L: scientific studies.
: Things like fruit fly research in Paris, France.
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U: Three million to study the DNA of bears in Montana...
: And $140 million for something called volcano monitoring.
: NPR's Nell Greenfieldboyce looks into what studies get singled out and how that affects science.
NELL GREENFIELDBOYCE: ABC's "Good Morning America" recently covered a report from Republican Senator Tom Coburn of Oklahoma.
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S: The new report on how your tax dollars are being spent, it's going to be released later today...
GREENFIELDBOYCE: It blasted the National Science Foundation, a major government funder of research, saying it wasted money on projects like this.
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U: Researchers figured out how to put shrimp on a treadmill, and to get more than $500,000 in the process. Look at them go!
GREENFIELDBOYCE: Who studies shrimp on a treadmill? Biologist Lou Burnett. He learned about the senator's report when CNN called him.
: I was pretty irritated.
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GREENFIELDBOYCE: He says the half a million dollars was actually for a lot of different research on this economically important seafood species. The treadmills were just a small part of it, a way to measure how shrimp respond to changes in water quality. Burnett says the senator's report was misleading.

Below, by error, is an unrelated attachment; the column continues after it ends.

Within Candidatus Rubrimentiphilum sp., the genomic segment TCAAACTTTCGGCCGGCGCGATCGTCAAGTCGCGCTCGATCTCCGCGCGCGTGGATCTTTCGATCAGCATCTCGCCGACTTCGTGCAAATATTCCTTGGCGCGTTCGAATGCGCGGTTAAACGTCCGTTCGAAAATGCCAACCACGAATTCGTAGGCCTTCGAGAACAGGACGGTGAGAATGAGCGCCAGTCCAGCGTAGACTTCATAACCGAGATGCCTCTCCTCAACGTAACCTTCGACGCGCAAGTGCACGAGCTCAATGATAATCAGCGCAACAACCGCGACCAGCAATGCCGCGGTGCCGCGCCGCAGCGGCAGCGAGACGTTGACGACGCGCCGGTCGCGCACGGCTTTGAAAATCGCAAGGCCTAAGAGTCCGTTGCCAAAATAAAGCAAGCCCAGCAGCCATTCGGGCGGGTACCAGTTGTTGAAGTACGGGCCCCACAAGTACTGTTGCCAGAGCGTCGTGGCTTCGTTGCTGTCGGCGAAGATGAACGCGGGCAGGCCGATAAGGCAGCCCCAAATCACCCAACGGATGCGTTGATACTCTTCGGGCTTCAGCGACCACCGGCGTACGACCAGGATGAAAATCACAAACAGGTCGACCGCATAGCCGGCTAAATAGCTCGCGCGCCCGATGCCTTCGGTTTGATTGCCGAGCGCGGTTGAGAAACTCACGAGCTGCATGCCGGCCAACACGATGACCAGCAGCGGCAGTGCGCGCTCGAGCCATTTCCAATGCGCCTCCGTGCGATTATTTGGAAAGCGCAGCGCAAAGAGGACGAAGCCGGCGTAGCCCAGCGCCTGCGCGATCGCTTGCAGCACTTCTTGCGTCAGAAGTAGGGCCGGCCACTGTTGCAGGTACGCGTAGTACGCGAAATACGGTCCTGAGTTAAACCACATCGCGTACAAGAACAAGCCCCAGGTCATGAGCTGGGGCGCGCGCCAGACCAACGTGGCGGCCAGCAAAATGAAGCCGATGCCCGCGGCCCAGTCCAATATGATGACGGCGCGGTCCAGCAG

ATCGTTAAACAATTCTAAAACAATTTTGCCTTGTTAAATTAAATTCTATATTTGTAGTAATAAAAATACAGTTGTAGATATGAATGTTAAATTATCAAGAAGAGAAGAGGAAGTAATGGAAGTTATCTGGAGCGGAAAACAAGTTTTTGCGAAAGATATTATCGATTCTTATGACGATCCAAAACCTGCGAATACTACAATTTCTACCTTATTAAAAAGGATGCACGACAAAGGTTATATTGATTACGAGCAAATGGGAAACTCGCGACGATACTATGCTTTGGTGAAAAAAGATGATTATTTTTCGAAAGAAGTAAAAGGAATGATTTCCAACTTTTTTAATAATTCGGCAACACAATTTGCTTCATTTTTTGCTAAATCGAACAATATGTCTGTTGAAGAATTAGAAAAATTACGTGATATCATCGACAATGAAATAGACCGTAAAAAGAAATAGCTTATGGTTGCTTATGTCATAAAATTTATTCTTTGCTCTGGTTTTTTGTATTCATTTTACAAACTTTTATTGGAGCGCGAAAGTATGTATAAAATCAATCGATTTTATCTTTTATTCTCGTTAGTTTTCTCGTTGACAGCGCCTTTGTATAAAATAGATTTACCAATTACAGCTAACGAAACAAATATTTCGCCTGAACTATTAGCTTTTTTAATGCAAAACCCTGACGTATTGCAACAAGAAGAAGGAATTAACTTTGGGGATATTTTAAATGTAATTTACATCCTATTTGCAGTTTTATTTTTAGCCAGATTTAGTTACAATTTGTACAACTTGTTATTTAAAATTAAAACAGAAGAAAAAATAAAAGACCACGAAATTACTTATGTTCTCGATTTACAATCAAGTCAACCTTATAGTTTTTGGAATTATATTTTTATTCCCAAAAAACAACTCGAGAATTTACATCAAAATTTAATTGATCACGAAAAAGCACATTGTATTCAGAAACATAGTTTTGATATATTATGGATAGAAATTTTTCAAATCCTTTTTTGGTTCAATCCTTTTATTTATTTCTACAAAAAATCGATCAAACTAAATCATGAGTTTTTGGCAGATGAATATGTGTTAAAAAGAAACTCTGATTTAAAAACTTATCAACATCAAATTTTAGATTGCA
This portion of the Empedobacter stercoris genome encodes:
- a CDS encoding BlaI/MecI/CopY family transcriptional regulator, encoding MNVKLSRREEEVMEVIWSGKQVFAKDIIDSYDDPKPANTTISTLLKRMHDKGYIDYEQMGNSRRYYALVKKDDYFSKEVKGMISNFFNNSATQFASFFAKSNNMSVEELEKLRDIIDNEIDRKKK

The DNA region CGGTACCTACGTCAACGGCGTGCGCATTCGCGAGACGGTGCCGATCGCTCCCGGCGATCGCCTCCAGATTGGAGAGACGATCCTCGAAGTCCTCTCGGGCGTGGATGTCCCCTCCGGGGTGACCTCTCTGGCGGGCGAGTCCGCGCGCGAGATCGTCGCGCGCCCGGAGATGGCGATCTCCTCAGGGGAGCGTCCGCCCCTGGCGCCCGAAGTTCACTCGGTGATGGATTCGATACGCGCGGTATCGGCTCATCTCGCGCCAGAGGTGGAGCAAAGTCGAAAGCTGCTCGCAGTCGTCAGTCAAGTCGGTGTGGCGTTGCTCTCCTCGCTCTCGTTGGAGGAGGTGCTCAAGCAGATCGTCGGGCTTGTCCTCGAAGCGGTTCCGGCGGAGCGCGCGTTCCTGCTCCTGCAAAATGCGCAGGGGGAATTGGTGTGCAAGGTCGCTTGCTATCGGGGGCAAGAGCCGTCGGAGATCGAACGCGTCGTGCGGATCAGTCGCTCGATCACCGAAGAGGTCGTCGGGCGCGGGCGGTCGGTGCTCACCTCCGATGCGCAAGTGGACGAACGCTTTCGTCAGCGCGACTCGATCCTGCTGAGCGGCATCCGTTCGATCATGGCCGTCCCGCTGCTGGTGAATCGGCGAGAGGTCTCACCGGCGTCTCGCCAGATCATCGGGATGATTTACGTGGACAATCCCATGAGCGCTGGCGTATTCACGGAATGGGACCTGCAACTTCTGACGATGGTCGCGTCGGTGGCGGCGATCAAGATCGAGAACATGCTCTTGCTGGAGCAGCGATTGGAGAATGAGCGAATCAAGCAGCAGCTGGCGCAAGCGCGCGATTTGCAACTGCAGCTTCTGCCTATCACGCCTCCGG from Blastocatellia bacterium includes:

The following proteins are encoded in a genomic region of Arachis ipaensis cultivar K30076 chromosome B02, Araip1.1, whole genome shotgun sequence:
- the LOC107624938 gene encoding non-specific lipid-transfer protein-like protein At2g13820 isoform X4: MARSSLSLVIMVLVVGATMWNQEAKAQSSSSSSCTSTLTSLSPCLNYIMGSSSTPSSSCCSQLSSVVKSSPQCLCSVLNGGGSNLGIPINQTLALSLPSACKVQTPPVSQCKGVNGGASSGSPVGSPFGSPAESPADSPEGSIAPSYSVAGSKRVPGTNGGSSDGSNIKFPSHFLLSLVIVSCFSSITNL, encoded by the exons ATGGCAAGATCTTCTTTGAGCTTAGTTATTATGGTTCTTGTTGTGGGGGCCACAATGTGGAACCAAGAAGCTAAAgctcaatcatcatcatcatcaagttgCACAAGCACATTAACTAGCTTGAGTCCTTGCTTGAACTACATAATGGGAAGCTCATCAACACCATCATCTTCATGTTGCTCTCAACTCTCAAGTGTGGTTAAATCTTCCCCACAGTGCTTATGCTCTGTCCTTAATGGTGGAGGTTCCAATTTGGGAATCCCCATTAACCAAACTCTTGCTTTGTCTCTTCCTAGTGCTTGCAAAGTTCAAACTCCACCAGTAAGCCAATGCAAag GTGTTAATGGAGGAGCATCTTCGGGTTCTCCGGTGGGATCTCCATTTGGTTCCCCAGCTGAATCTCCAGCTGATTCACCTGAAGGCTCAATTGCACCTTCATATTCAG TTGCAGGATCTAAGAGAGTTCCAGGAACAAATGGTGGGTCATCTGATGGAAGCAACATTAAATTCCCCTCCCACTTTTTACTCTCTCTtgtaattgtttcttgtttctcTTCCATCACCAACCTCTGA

: It suggests that much money was spent on seeing how long a shrimp can run on a treadmill, which was totally out of context.
GREENFIELDBOYCE: Meanwhile, shrimp on a treadmill is becoming a shorthand for government waste. It's been featured by Forbes, in an ad from AARP, and a Mike Huckabee commentary.
: You know what? I don't care what shrimps do on a treadmill. I don't want my shrimp going to the gym.
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GREENFIELDBOYCE: This kind of public mockery of scientific studies seems to have a treadmill quality of its own. It follows a pattern that's repeated over and over for decades. Here's how it goes: Find studies that either sound silly or involve foreign countries or have to do with sex. Then link that research to a big wad of government cash. Take this example from last month.